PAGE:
Topic: Academic Journals

You are looking at all articles with the topic "Academic Journals". We found 3 matches.

Hint: To view all topics, click here. Too see the most popular topics, click here instead.

πŸ”— Replication Crisis

πŸ”— Medicine πŸ”— Psychology πŸ”— Sociology πŸ”— Science πŸ”— Academic Journals

The replication crisis (or replicability crisis or reproducibility crisis) is, as of 2020, an ongoing methodological crisis in which it has been found that many scientific studies are difficult or impossible to replicate or reproduce. The replication crisis affects the social sciences and medicine most severely. The crisis has long-standing roots; the phrase was coined in the early 2010s as part of a growing awareness of the problem. The replication crisis represents an important body of research in the field of metascience.

Because the reproducibility of experimental results is an essential part of the scientific method, the inability to replicate the studies of others has potentially grave consequences for many fields of science in which significant theories are grounded on unreproducible experimental work. The replication crisis has been particularly widely discussed in the field of psychology and in medicine, where a number of efforts have been made to re-investigate classic results, to determine both the reliability of the results, and, if found to be unreliable, the reasons for the failure of replication.

Discussed on

πŸ”— Wells and Wellington Affair

πŸ”— Australia πŸ”— Amphibians and Reptiles πŸ”— Academic Journals

The Wells and Wellington affair was a dispute about the publication of three papers in the Australian Journal of Herpetology in 1983 and 1985. The publication was established in 1981 as a peer-reviewed scientific journal focusing on the study of amphibians and reptiles (herpetology). Its first two issues were published under the editorship of Richard W. Wells, a first-year biology student at Australia's University of New England. Wells then ceased communicating with the journal's editorial board for two years before suddenly publishing three papers without peer review in the journal in 1983 and 1985. Coauthored by himself and high school teacher Cliff Ross Wellington, the papers reorganized the taxonomy of all of Australia's and New Zealand's amphibians and reptiles and proposed over 700 changes to the binomial nomenclature of the region's herpetofauna.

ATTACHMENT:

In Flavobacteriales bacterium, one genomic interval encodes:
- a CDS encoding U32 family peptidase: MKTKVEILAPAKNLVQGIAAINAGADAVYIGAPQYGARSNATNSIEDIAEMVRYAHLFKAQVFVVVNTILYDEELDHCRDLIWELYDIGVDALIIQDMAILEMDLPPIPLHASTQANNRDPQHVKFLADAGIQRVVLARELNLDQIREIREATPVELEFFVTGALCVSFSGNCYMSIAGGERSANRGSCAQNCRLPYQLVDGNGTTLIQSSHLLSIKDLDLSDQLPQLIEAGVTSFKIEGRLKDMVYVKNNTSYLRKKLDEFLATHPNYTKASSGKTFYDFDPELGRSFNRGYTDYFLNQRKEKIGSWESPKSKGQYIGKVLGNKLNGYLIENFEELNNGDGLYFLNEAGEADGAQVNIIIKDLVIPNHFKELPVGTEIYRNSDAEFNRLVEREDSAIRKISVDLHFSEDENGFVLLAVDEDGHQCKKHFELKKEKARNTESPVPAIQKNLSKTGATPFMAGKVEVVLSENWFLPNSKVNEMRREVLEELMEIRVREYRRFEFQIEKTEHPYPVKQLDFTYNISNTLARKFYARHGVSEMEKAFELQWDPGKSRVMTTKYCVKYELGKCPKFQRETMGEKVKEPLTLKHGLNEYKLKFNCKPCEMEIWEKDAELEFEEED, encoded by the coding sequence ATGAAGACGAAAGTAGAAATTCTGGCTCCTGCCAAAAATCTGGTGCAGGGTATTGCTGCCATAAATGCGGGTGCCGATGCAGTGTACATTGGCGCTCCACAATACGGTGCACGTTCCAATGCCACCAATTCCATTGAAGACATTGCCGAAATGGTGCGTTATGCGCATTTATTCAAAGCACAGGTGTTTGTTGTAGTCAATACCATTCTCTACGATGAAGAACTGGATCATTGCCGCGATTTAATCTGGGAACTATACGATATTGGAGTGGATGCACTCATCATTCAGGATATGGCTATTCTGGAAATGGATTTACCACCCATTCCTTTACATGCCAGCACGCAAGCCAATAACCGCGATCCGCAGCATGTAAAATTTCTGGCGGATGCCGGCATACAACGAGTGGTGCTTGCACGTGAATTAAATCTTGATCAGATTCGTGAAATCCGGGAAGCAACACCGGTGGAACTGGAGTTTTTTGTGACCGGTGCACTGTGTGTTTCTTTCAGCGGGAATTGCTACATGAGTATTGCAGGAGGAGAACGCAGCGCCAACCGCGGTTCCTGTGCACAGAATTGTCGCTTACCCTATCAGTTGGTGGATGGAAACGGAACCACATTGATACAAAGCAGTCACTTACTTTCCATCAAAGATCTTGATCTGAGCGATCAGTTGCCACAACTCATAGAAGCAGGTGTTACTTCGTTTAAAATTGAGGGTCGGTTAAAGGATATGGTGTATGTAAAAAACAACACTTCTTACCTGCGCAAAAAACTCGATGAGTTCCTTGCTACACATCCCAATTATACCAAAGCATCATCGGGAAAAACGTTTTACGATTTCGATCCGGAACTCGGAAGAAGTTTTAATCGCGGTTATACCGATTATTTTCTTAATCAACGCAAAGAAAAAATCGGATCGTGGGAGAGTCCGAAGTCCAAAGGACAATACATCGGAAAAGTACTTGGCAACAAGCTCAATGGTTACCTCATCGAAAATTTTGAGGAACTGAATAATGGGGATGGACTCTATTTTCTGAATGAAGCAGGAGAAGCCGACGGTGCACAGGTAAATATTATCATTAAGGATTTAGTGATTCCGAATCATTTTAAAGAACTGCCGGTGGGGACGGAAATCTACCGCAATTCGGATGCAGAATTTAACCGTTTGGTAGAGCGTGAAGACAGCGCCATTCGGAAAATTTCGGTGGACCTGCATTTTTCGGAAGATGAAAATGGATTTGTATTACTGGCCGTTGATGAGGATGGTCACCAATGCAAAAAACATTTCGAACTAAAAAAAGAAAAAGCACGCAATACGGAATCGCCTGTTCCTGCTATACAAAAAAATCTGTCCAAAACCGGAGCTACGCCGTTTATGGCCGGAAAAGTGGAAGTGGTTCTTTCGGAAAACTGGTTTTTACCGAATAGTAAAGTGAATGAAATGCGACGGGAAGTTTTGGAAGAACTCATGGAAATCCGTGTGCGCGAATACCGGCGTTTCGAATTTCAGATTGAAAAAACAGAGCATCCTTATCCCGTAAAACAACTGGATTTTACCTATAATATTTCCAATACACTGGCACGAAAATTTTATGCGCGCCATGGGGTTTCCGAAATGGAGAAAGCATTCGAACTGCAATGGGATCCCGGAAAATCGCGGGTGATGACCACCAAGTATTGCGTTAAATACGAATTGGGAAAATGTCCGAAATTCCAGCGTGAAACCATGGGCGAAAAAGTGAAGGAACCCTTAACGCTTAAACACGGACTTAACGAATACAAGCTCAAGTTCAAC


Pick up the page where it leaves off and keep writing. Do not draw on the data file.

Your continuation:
Members of the herpetological community reacted strongly to the pair's actions and eventually brought a case to the International Commission on Zoological Nomenclature to suppress the scientific names they had proposed. After four years of arguments, the commission opted not to vote on the case because it hinged largely on taxonomic arguments rather than nomenclatural ones, leaving some of Wells and Wellington's names available. The case's outcome highlighted the vulnerability to the established rules of biological nomenclature that desktop publishing presented. As of 2020, 24 of the specific names assigned by Wells and Wellington remained valid senior synonyms.

Discussed on

πŸ”— FUTON bias

πŸ”— Science πŸ”— Academic Journals

FUTON bias (acronym for "full text on the Net") is a tendency of scholars to cite academic journals with open accessβ€”that is, journals that make their full text available on the Internet without chargeβ€”in preference to toll-access publications. Scholars in some fields can more easily discover and access articles whose full text is available online, which increases authors' likelihood of reading and citing these articles, an issue that was first raised and has been mainly studied in connection with medical research. In the context of evidence-based medicine, articles in expensive journals that do not provide open access (OA) may be "priced out of evidence", giving a greater weight to FUTON publications. FUTON bias may increase the impact factor of open-access journals relative to journals without open access.

One study concluded that authors in medical fields "concentrate on research published in journals that are available as full text on the internet, and ignore relevant studies that are not available in full text, thus introducing an element of bias into their search result". Authors of another study conclude that "the OA advantage is a quality advantage, rather than a quality bias", that authors make a "self-selection toward using and citing the more citable articlesβ€”once OA self-archiving has made them accessible", and that open access "itself will not make an unusable (hence uncitable) paper more used and cited".

The related no abstract available bias is a scholar's tendency to cite journal articles that have an abstract available online more readily than articles that do notβ€”this affects articles' citation count similarly to FUTON bias.

Discussed on